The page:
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Toilet Training



How to!:


  • Remember to stay with your puppy when you take him or her out to the toilet, so that you can promptly reward them when they go. If you allow your puppy free access to the garden, it takes much longer to teach them where is appropriate to wee and poo.


  • Don't feed your puppy after 7 pm.


  • Always take your puppy out to the toilet before you go to bed, so they have the opportunity to relieve themselves before the long night time sleep. They may probably still need to relieve themselves overnight as puppies, but as they mature gradually they will become dry through the night.


  • When you get up in the morning, take your puppy straight outside, as puppies tend to need to toilet very, very soon after they wake up!


  • Take your puppy outside after all meals, all play times and after all naps, and all times you return home after going out, or when visitors enter the house, as these are all key times when your puppy is likely to need to toilet.


  • When your puppy goes to the toilet, you can introduce a word them so that they soon pick up on a command to ‘go to the toilet’, which can prove very useful to have, especially for use just before you go out, or visit the vets etc…. it can also be a discreet word that only you and your dog understand, instead of broadcasting ‘go wee, wee’s’ on a quiet evening in the middle of a campsite say!


Example of command words for toileting:


Example 1:

If  ‘Out’ = Go outside


Then ‘Outside’ = go outside and toilet


Example 2:

'Go Quickly'


  • After your pup has been to the toilet, reward them with a treat and praise them, so that they learn to understand going to the toilet in your desired place, is a great thing and you're really pleased with them. Try not to praise and reward them though until they have actually finished going or they may not fully empty themselves and then may need to finish off their wee when they come back inside!


  • NEVER EVER yell, scold, and/or 'rub their noses in it' if your puppy has an accident in the house, as all they will learn is that going to the toilet in your presence is wrong, and they will get punished for it. You will either end up with a dog who won't go to the toilet on their walk (as their with you!) or one that will try and go to the toilet in the home when you are not around, or may even hide it behind the sofa!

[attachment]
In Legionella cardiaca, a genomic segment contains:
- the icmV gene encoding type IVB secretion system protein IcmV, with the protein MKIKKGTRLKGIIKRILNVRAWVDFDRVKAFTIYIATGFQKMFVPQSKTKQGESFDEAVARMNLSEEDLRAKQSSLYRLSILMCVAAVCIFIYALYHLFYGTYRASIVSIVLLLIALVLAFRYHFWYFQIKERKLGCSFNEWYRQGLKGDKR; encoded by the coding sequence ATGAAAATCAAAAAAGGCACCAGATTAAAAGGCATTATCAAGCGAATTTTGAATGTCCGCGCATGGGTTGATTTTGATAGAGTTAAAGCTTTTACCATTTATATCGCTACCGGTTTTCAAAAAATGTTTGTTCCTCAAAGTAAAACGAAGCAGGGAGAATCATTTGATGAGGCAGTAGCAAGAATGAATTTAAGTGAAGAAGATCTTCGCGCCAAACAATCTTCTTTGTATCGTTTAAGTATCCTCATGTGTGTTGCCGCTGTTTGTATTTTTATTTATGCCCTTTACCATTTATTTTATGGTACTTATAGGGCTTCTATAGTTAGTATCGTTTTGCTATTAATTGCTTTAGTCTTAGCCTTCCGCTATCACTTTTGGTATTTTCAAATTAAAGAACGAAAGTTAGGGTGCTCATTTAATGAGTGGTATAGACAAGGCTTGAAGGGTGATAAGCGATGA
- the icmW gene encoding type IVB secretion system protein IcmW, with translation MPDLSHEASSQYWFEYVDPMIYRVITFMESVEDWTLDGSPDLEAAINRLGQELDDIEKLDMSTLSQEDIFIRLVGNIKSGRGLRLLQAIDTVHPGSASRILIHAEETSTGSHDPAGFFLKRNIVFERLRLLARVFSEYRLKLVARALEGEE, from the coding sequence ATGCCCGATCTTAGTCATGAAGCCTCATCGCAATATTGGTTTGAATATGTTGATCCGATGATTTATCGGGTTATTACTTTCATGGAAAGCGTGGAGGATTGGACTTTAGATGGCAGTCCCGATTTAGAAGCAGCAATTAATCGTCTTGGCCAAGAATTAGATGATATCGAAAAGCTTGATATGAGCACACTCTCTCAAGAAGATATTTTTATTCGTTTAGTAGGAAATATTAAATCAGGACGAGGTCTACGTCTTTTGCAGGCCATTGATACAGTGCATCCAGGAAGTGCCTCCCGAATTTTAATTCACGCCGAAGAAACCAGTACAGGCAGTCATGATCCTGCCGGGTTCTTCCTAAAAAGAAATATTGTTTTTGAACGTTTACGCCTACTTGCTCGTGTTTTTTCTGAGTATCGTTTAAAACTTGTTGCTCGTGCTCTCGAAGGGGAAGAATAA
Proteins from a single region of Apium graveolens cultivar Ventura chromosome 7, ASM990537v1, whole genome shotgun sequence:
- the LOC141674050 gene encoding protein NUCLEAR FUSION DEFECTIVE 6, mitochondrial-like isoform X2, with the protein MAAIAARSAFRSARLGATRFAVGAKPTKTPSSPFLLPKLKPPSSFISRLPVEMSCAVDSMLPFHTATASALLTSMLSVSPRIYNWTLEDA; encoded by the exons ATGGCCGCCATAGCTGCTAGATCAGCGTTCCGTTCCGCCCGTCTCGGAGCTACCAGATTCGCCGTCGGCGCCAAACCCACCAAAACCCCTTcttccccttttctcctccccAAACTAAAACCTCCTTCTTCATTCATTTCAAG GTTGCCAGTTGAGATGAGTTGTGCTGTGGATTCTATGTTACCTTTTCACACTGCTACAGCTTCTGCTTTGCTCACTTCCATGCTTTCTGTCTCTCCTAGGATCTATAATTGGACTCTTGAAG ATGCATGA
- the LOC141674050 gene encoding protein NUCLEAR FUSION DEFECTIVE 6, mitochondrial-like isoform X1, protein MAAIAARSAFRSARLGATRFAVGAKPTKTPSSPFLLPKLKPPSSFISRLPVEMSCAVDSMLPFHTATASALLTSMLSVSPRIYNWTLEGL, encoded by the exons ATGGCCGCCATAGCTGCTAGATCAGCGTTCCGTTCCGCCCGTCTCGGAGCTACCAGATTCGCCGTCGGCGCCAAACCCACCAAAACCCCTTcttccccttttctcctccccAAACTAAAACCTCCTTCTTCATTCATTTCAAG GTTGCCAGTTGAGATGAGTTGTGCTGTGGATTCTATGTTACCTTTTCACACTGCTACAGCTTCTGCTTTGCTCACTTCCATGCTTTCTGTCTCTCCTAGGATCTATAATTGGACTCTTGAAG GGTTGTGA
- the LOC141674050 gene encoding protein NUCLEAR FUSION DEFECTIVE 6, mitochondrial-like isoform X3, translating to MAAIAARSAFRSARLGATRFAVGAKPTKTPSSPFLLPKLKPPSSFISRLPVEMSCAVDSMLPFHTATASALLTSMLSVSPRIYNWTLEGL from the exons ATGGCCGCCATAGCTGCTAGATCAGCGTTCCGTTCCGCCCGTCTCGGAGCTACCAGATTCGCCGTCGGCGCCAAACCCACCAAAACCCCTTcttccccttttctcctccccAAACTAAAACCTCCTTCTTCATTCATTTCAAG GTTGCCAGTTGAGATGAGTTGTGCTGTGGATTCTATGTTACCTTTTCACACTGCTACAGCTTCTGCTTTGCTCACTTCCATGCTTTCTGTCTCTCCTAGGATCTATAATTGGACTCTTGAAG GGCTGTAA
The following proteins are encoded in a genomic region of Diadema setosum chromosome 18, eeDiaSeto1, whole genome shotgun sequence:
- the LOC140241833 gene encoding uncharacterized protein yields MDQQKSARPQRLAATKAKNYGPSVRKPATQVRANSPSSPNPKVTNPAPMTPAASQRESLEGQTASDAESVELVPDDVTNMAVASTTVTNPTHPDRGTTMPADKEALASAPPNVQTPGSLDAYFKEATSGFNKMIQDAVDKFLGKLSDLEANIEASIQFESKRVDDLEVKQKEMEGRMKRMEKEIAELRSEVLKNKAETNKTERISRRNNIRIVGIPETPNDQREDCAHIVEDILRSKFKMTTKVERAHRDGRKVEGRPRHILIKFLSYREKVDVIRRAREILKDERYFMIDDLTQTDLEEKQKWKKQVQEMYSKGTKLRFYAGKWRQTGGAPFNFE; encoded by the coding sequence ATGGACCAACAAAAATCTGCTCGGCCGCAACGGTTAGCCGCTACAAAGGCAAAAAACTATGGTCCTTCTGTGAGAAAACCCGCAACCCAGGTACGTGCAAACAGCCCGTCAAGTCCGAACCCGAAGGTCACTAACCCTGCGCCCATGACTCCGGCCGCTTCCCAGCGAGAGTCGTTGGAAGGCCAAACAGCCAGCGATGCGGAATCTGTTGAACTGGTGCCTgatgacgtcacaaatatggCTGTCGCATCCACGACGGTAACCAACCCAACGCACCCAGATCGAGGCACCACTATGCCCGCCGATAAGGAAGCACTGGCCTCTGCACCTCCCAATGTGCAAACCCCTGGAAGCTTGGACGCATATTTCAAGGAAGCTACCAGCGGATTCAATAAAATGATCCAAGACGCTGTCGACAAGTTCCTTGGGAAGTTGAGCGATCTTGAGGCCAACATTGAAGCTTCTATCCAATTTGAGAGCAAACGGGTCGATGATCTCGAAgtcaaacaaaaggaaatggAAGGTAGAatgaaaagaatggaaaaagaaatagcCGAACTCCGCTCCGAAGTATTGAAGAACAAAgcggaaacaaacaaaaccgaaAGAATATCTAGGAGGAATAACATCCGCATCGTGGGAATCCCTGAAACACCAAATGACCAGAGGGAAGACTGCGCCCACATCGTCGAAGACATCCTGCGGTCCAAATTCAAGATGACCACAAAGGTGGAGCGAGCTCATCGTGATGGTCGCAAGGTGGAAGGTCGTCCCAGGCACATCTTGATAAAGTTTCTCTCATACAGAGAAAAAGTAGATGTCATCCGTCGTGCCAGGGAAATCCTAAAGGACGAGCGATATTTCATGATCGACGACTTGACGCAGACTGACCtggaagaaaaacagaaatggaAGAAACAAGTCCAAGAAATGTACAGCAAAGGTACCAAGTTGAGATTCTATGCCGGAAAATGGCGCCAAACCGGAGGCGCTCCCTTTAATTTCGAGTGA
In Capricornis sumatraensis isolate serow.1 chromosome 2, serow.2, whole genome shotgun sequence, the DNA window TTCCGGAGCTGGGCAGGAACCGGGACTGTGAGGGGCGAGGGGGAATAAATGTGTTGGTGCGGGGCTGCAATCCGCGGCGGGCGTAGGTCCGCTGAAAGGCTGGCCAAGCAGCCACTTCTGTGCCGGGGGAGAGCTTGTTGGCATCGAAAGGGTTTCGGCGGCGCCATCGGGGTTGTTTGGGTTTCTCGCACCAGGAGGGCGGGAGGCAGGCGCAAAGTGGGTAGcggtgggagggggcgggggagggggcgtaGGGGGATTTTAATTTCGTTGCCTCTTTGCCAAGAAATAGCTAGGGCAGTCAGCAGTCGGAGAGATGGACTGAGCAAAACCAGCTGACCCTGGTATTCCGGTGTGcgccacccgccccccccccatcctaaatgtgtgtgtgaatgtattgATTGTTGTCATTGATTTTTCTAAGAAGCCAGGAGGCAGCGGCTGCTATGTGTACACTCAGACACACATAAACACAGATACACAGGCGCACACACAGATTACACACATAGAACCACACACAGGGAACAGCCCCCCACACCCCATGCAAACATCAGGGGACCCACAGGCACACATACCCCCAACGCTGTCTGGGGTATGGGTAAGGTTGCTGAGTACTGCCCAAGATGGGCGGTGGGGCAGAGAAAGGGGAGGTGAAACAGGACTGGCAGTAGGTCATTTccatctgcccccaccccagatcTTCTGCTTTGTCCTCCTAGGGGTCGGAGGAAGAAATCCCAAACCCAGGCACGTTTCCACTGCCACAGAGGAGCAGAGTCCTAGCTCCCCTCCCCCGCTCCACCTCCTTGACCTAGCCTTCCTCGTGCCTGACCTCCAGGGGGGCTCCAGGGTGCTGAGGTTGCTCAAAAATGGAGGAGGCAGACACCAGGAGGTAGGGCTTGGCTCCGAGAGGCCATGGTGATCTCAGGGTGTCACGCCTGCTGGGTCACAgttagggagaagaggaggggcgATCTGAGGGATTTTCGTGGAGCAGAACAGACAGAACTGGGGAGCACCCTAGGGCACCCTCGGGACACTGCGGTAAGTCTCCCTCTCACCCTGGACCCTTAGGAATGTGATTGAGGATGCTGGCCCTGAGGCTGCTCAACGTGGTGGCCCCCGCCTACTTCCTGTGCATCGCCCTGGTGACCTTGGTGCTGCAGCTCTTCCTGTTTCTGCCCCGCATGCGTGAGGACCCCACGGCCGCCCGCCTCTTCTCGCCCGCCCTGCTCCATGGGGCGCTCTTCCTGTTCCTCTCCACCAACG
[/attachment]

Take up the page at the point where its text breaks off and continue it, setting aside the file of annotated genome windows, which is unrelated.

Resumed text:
• Don't give your pup free access to the whole house, limit where they can go so you can clean up easily should accidents happen in these early days of toilet training.


  • On the subject of cleaning up, be aware that many proprietary cleaners contain traces of ammonia, which is also present in urine, so when using those cleaners you may think you’re giving a thorough clean of the area but you are actually leaving an ammonia scent which will encourage your puppy to pee there more! A better option is to clean with a biological washing powder and hot water solution on the area, followed by a cold water rinse.


  • When out and about carrying a handful of poo bags along with a small pack of baby wipes can be jolly useful for a post accident clean up and floor wipe when proper cleaning chemicals may not be to hand.


  • And remember if you are out on a walk, don't end the walk when your puppy goes to the toilet, we don't want our pups to think that this is when the fun stuff ends.

The more successes your puppy has, and the more they are rewarded, the more confident they’ll be and the more likely they will be to get the hang of toilet training quickly.

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